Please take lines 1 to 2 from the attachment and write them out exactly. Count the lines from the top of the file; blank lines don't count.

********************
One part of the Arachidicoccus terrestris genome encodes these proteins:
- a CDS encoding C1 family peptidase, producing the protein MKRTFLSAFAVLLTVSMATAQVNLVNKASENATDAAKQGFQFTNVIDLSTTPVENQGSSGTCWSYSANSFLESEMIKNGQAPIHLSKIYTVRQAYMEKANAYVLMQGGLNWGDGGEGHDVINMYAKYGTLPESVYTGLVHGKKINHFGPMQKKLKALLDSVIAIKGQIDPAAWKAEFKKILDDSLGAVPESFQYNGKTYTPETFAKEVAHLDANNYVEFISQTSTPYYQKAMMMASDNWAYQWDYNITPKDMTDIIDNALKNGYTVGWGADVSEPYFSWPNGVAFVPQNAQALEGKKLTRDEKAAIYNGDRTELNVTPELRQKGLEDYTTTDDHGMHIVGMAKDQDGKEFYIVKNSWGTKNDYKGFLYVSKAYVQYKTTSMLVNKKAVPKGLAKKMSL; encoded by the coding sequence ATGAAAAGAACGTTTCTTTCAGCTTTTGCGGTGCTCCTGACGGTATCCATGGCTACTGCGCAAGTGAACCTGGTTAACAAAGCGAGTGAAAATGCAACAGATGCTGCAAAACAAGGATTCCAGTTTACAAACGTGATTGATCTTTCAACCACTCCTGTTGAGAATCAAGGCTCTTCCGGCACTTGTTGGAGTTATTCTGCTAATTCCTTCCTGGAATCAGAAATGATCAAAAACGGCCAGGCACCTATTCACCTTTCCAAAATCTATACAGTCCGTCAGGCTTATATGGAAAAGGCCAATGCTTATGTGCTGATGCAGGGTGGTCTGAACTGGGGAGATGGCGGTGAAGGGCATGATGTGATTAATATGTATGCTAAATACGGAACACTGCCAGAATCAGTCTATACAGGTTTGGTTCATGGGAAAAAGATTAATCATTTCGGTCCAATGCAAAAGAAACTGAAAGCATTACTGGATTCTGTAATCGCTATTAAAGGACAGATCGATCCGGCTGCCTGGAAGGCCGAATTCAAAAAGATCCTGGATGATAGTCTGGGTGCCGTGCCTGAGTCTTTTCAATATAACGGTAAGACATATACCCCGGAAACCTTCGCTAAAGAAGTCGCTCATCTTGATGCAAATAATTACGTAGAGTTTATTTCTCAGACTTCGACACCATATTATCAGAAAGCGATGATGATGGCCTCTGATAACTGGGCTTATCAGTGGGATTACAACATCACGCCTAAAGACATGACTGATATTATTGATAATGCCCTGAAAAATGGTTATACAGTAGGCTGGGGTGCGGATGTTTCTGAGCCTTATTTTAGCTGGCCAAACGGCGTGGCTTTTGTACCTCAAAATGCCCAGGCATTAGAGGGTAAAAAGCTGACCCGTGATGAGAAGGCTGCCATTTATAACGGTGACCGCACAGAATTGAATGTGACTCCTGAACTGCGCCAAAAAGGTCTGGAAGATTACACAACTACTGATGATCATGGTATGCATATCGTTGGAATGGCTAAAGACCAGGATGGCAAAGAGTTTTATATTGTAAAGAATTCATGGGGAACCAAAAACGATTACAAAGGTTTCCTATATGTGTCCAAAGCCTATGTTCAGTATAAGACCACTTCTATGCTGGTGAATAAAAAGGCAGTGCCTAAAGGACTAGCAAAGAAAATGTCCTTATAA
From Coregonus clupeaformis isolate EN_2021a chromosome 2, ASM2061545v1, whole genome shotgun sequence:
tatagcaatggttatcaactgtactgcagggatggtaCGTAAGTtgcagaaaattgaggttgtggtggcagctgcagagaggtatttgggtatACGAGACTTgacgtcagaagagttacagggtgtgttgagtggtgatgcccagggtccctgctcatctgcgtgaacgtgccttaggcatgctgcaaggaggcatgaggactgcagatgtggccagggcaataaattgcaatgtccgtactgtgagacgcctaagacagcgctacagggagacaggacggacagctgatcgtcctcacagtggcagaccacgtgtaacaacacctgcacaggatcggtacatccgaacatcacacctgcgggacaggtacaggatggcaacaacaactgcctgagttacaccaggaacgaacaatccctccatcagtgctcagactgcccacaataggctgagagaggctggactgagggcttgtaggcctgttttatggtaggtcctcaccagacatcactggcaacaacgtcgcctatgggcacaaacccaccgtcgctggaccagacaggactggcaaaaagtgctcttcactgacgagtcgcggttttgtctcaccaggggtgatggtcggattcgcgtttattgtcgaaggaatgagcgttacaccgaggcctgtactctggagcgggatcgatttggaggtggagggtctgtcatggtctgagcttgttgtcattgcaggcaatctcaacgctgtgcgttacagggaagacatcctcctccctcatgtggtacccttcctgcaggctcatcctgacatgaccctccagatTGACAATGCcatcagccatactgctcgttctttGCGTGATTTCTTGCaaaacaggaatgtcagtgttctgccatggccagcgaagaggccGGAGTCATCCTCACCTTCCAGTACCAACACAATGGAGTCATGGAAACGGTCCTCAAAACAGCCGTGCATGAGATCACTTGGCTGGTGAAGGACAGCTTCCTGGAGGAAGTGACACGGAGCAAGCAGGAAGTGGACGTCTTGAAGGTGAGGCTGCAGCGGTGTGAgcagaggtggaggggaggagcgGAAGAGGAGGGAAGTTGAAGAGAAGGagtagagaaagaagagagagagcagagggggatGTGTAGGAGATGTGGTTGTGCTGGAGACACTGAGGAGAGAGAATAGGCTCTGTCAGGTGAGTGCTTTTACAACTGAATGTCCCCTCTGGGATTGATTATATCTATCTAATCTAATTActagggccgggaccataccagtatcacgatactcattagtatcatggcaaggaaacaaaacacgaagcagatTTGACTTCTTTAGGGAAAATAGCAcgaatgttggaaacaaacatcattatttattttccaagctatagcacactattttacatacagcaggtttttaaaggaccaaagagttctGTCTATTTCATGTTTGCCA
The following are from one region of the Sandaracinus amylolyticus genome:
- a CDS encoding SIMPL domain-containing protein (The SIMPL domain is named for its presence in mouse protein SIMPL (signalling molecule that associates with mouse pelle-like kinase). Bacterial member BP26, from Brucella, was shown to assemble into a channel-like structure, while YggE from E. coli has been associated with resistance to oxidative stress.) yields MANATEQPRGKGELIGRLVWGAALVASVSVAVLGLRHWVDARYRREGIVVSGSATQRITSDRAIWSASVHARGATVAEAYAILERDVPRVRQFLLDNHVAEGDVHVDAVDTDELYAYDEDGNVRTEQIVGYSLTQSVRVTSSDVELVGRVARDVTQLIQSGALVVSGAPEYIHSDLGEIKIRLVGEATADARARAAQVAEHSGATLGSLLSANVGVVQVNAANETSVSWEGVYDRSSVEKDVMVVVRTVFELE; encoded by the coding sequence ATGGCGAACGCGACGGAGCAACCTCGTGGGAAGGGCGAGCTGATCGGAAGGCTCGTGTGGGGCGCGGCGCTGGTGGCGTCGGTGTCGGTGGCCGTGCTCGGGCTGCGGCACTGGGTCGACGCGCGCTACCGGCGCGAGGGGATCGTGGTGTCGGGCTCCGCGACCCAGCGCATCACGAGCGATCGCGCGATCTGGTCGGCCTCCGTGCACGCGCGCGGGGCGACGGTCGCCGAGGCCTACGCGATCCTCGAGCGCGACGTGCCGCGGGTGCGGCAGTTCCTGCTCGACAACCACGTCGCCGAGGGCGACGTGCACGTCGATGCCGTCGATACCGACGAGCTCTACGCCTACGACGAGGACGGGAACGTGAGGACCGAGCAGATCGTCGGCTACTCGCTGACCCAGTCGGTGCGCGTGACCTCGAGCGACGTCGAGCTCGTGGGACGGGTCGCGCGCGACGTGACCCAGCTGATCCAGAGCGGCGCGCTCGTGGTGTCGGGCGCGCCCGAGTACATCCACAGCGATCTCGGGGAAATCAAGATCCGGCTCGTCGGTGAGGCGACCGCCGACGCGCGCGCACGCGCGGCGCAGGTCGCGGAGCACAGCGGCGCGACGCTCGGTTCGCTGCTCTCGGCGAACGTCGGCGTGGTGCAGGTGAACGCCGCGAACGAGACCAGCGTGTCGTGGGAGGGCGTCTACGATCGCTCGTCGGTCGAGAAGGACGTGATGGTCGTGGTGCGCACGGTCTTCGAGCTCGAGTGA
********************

One part of the Arachidicoccus terrestris genome encodes these proteins:
- a CDS encoding C1 family peptidase, producing the protein MKRTFLSAFAVLLTVSMATAQVNLVNKASENATDAAKQGFQFTNVIDLSTTPVENQGSSGTCWSYSANSFLESEMIKNGQAPIHLSKIYTVRQAYMEKANAYVLMQGGLNWGDGGEGHDVINMYAKYGTLPESVYTGLVHGKKINHFGPMQKKLKALLDSVIAIKGQIDPAAWKAEFKKILDDSLGAVPESFQYNGKTYTPETFAKEVAHLDANNYVEFISQTSTPYYQKAMMMASDNWAYQWDYNITPKDMTDIIDNALKNGYTVGWGADVSEPYFSWPNGVAFVPQNAQALEGKKLTRDEKAAIYNGDRTELNVTPELRQKGLEDYTTTDDHGMHIVGMAKDQDGKEFYIVKNSWGTKNDYKGFLYVSKAYVQYKTTSMLVNKKAVPKGLAKKMSL; encoded by the coding sequence ATGAAAAGAACGTTTCTTTCAGCTTTTGCGGTGCTCCTGACGGTATCCATGGCTACTGCGCAAGTGAACCTGGTTAACAAAGCGAGTGAAAATGCAACAGATGCTGCAAAACAAGGATTCCAGTTTACAAACGTGATTGATCTTTCAACCACTCCTGTTGAGAATCAAGGCTCTTCCGGCACTTGTTGGAGTTATTCTGCTAATTCCTTCCTGGAATCAGAAATGATCAAAAACGGCCAGGCACCTATTCACCTTTCCAAAATCTATACAGTCCGTCAGGCTTATATGGAAAAGGCCAATGCTTATGTGCTGATGCAGGGTGGTCTGAACTGGGGAGATGGCGGTGAAGGGCATGATGTGATTAATATGTATGCTAAATACGGAACACTGCCAGAATCAGTCTATACAGGTTTGGTTCATGGGAAAAAGATTAATCATTTCGGTCCAATGCAAAAGAAACTGAAAGCATTACTGGATTCTGTAATCGCTATTAAAGGACAGATCGATCCGGCTGCCTGGAAGGCCGAATTCAAAAAGATCCTGGATGATAGTCTGGGTGCCGTGCCTGAGTCTTTTCAATATAACGGTAAGACATATACCCCGGAAACCTTCGCTAAAGAAGTCGCTCATCTTGATGCAAATAATTACGTAGAGTTTATTTCTCAGACTTCGACACCATATTATCAGAAAGCGATGATGATGGCCTCTGATAACTGGGCTTATCAGTGGGATTACAACATCACGCCTAAAGACATGACTGATATTATTGATAATGCCCTGAAAAATGGTTATACAGTAGGCTGGGGTGCGGATGTTTCTGAGCCTTATTTTAGCTGGCCAAACGGCGTGGCTTTTGTACCTCAAAATGCCCAGGCATTAGAGGGTAAAAAGCTGACCCGTGATGAGAAGGCTGCCATTTATAACGGTGACCGCACAGAATTGAATGTGACTCCTGAACTGCGCCAAAAAGGTCTGGAAGATTACACAACTACTGATGATCATGGTATGCATATCGTTGGAATGGCTAAAGACCAGGATGGCAAAGAGTTTTATATTGTAAAGAATTCATGGGGAACCAAAAACGATTACAAAGGTTTCCTATATGTGTCCAAAGCCTATGTTCAGTATAAGACCACTTCTATGCTGGTGAATAAAAAGGCAGTGCCTAAAGGACTAGCAAAGAAAATGTCCTTATAA